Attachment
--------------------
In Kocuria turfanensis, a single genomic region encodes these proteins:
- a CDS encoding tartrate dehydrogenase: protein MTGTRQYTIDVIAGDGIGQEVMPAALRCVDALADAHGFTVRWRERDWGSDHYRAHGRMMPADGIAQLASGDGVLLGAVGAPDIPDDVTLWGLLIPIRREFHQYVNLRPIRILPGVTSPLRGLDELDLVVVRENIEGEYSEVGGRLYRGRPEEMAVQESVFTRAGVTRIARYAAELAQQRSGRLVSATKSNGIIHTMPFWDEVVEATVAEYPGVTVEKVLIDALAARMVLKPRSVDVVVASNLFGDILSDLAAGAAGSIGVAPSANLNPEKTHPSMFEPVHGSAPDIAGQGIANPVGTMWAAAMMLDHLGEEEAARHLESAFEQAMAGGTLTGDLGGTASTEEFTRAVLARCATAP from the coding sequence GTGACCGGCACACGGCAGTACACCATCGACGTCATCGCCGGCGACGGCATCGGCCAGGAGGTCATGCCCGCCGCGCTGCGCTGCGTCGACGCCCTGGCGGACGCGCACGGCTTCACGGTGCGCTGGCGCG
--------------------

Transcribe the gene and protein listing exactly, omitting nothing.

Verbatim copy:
In Kocuria turfanensis, a single genomic region encodes these proteins:
- a CDS encoding tartrate dehydrogenase: protein MTGTRQYTIDVIAGDGIGQEVMPAALRCVDALADAHGFTVRWRERDWGSDHYRAHGRMMPADGIAQLASGDGVLLGAVGAPDIPDDVTLWGLLIPIRREFHQYVNLRPIRILPGVTSPLRGLDELDLVVVRENIEGEYSEVGGRLYRGRPEEMAVQESVFTRAGVTRIARYAAELAQQRSGRLVSATKSNGIIHTMPFWDEVVEATVAEYPGVTVEKVLIDALAARMVLKPRSVDVVVASNLFGDILSDLAAGAAGSIGVAPSANLNPEKTHPSMFEPVHGSAPDIAGQGIANPVGTMWAAAMMLDHLGEEEAARHLESAFEQAMAGGTLTGDLGGTASTEEFTRAVLARCATAP from the coding sequence GTGACCGGCACACGGCAGTACACCATCGACGTCATCGCCGGCGACGGCATCGGCCAGGAGGTCATGCCCGCCGCGCTGCGCTGCGTCGACGCCCTGGCGGACGCGCACGGCTTCACGGTGCGCTGGCGCG